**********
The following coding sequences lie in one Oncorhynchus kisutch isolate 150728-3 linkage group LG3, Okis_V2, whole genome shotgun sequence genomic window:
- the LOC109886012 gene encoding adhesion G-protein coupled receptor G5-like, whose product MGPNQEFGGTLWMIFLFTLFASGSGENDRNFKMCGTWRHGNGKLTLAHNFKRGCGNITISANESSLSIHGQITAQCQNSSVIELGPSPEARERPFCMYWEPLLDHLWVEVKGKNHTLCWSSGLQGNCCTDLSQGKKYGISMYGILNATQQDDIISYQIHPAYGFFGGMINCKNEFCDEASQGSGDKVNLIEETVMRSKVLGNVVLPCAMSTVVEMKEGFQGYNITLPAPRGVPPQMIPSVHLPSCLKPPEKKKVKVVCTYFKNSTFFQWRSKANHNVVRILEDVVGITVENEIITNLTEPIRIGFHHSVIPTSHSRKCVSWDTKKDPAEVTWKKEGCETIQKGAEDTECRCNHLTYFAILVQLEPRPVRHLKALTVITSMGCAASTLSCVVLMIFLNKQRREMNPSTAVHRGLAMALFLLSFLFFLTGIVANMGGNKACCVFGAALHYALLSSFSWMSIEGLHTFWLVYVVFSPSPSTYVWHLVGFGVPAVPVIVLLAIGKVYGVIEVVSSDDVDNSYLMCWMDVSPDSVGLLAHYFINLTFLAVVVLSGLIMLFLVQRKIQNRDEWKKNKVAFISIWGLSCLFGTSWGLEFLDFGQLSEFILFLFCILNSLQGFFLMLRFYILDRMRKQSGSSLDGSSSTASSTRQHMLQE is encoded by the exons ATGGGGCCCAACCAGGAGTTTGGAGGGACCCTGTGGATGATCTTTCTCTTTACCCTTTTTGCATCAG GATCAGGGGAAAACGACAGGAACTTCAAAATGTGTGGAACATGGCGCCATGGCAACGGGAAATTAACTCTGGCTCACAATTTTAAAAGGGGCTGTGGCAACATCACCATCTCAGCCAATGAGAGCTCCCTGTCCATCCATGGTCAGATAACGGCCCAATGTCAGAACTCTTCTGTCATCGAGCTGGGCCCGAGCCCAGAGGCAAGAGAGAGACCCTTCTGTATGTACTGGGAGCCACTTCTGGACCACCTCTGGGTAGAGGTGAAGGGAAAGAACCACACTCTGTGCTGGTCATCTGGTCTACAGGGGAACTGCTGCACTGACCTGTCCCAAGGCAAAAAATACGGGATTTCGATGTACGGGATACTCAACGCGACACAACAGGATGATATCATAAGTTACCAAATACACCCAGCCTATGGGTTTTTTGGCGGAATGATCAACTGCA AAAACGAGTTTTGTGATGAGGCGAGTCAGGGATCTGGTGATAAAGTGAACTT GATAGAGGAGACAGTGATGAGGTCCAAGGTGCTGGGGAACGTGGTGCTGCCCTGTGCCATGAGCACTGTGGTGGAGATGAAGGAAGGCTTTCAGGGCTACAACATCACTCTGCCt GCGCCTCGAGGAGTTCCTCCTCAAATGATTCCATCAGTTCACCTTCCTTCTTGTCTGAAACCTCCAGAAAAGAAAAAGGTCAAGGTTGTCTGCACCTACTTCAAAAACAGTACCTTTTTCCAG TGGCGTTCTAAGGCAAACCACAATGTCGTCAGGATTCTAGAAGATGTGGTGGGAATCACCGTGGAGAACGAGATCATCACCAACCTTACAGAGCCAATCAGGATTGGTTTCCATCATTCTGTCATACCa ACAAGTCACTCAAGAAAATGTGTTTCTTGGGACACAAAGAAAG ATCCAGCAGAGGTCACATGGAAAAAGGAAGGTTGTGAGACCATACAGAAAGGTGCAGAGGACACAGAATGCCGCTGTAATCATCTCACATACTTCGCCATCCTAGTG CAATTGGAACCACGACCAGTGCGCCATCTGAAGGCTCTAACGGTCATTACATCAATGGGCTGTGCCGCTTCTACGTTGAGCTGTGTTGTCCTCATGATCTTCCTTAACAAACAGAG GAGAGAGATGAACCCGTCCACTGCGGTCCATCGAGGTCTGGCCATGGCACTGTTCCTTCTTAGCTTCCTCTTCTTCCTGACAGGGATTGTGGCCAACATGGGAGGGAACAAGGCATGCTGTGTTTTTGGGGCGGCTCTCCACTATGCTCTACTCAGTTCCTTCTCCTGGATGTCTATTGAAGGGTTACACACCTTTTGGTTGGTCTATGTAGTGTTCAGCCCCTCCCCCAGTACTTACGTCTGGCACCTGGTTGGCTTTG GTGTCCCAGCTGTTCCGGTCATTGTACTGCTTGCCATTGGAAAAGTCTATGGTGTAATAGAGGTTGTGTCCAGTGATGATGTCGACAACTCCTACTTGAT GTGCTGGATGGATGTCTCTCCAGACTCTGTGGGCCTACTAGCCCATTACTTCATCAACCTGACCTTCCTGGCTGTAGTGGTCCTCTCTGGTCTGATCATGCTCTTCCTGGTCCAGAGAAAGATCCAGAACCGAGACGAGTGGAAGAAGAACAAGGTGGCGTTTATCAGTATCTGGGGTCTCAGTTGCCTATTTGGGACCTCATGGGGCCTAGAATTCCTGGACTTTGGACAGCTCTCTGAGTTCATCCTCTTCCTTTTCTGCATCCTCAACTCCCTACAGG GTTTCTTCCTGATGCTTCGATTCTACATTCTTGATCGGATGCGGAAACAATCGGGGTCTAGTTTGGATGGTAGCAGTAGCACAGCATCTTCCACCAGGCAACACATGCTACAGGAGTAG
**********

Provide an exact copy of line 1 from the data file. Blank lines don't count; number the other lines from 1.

The following coding sequences lie in one Oncorhynchus kisutch isolate 150728-3 linkage group LG3, Okis_V2, whole genome shotgun sequence genomic window: